Multiple sclerosis (MS) is a disease in which the body’s immune system attacks its nervous system, leading to permanent side effects. As the nerves deteriorate, tissue damage forms in the brain, making it difficult for signals to be sent to other parts of the body. 

The symptoms that develop are based on the location of the damaged nerves, and can include optic neuritis, numbness or tingling of the limbs and face, bladder and bowel issues, difficulty walking, depression, fatigue, and muscle spasms. 

These symptoms can be debilitating, making catching MS in its early stages beyond crucial. Here are five common myths about this difficult disease.


5 Common Myths About MS


Multiple sclerosis only develops in the elderly.

MS actually tends to develop in young adults, typically between the ages of 20 to 50. It can even develop during early childhood. Though symptoms tend to worsen as people grow older, the initial development often occurs earlier in a patient’s life. 


Genetics play a role in MS development.

Many people think that if they have MS, their children will also be likely to develop it. In reality, the chance of those children developing MS is only slightly higher when compared to children of parents without MS. Generally speaking, multiple sclerosis is not an inherited disease.


Multiple sclerosis does not affect mental capabilities.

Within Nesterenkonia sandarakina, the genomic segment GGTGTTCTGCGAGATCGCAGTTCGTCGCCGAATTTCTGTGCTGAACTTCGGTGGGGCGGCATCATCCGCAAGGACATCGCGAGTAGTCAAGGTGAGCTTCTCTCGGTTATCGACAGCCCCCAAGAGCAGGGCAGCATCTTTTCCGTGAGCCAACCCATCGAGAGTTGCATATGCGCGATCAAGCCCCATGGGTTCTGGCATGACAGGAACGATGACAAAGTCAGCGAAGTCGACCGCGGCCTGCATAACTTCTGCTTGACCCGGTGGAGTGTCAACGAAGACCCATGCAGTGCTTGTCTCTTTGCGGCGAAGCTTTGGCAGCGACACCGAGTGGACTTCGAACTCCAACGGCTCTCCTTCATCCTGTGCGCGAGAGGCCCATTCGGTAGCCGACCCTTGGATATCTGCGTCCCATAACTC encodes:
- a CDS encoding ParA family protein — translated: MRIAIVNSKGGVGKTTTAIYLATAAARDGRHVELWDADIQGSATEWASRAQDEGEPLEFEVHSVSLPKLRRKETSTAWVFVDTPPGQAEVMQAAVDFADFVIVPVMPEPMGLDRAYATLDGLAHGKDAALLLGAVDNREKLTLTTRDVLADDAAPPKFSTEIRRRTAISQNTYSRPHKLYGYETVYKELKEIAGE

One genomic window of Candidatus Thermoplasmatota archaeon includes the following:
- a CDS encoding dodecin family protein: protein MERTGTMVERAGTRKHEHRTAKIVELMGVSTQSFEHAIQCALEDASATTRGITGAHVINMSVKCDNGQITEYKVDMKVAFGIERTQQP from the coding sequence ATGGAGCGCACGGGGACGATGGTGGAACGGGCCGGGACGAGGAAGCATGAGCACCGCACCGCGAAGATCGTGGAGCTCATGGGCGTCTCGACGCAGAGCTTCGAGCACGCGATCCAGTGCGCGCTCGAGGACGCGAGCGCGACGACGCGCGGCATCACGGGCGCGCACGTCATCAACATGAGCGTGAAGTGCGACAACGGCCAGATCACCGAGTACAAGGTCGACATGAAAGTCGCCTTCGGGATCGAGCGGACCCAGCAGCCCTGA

Because many of the symptoms of MS affect physical aspects of the body, such as the ability to walk, people often forget that these are a result of the brain deteriorating. People with MS can also have a difficult time recalling memories, thinking critically, and processing new information.


People with multiple sclerosis shouldn’t exercise.

Because patients often struggle with coordination, it is often believed that working out could lead to catastrophic injuries. However, the physical and emotional benefits of exercise are incredibly beneficial for patients. In order to safely exercise, participation in low-impact activities such as swimming, yoga, or stationary biking is encouraged. Staying fit means it’s easier to move around, and aerobic exercise can improve mental health, fatigue, and difficulties with bowel movements.


If symptoms aren’t debilitating, you don’t need help.

As soon as any signs of MS develop, it’s important that you contact your doctor. There are multiple medications on the market that can combat the effects of this disease, reducing the number of attacks and making symptoms less severe. Finding a way to counteract the disease early on can slow its development. 

Catholic Health offers a variety of treatment options to help people battling MS. For more information on therapy options, call us today.

Find a Neurologist Near You
Call (716) 706-2112

Find a Neurologist Near You
Call (716) 706-2112